Because the vast majority of rear-end crashes are caused by the trailing driver, Florida decisional law places a presumption of fault on that driver. See generally Eppler v. Tarmac America, Inc., 752 So.2d 592, 594 (Fla. 2000) (explaining origins of rear-end presumption). However, the presumption is a rebuttable presumption. What this means is that the trailing driver is allowed the opportunity to present evidence of sufficient value to overcome the presumption, but failing this, the beneficiary of the presumption is entitled to judgment as a matter of law. Birge v. Charron, 107 So.3d 350 (Fla. 2012) and Bodiford v. Rollins, So. 3d , 40 FLW D1844 (Fla. 5th DCA 8-7-2015) (as there was no evidence showing that plaintiff Rollins breached any legal duty or failed to use reasonable care, the trial court’s denial of plaintiff Rollins’ motion for judgment notwithstanding the verdict was reversed.).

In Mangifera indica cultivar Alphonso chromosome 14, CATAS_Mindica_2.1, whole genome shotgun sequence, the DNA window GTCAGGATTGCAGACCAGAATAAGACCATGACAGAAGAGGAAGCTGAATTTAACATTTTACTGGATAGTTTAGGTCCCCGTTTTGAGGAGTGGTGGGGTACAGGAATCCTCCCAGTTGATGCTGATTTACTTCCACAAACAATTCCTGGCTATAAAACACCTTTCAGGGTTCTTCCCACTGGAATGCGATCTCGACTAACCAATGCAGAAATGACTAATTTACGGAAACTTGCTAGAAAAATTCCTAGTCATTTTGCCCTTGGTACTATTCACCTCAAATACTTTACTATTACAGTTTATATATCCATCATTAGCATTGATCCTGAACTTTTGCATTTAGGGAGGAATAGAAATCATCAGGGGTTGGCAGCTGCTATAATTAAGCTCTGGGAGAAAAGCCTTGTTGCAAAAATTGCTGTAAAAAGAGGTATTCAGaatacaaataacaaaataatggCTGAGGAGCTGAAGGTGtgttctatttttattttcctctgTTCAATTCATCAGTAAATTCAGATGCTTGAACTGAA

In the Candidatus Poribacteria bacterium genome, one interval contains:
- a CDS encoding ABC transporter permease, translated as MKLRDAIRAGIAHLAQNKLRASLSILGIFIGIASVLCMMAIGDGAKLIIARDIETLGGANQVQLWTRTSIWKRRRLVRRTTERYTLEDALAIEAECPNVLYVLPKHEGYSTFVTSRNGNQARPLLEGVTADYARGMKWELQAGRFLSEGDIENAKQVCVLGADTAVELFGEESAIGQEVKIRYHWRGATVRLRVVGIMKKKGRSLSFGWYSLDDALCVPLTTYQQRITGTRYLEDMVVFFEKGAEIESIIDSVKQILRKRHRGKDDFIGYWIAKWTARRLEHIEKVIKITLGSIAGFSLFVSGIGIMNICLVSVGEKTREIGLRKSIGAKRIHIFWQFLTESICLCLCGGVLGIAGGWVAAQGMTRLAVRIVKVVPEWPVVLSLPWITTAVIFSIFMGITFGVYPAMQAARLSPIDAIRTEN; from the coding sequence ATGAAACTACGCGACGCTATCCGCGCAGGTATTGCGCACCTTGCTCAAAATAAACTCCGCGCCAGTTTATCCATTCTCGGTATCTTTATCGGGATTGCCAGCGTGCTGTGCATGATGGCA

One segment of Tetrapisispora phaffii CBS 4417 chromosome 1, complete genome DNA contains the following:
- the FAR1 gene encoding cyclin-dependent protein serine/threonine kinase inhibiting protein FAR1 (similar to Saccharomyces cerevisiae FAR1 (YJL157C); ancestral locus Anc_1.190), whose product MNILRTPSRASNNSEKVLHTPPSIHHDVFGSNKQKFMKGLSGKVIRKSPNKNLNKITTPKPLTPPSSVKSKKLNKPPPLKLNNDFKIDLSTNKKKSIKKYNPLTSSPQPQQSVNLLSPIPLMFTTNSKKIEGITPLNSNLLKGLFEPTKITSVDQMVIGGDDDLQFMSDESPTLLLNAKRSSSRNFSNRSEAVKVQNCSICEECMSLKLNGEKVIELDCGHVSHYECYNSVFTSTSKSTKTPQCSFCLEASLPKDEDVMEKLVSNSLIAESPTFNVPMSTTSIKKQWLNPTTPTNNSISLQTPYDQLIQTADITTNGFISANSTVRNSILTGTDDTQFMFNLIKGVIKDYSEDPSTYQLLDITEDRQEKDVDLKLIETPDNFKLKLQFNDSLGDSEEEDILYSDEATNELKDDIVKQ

The “rear-end presumption has never been recognized as anything more than an evidentiary tool that facilitates a particular type of negligence case by filling an evidentiary void where the evidence is such that there is no relevant jury question on the issue of liability and causation,” Birge @ 361. It was “constructed by the law to give particular effect to a certain group of facts in the absence of further evidence.” Gulle v. Boggs, 174 So.2d 26, 28 (Fla.1965) and Clampitt v. D.J. Spencer Sales, 786 So.2d 570, 572-73 (Fla.2001) (same).
In Birge, the passenger of a trailing motorcycle that flipped over when its driver attempted to avoid a rear-end collision, sued the driver of the front vehicle for negligence. In spite of divergent fault evidence concerning the circumstances of the crash, the trial court entered summary judgment for the defendant based on the rear-end presumption. The trial judge ruled, as a matter of law, that the evidence did not rebut the presumption of negligence against the driver of the trailing motorcycle.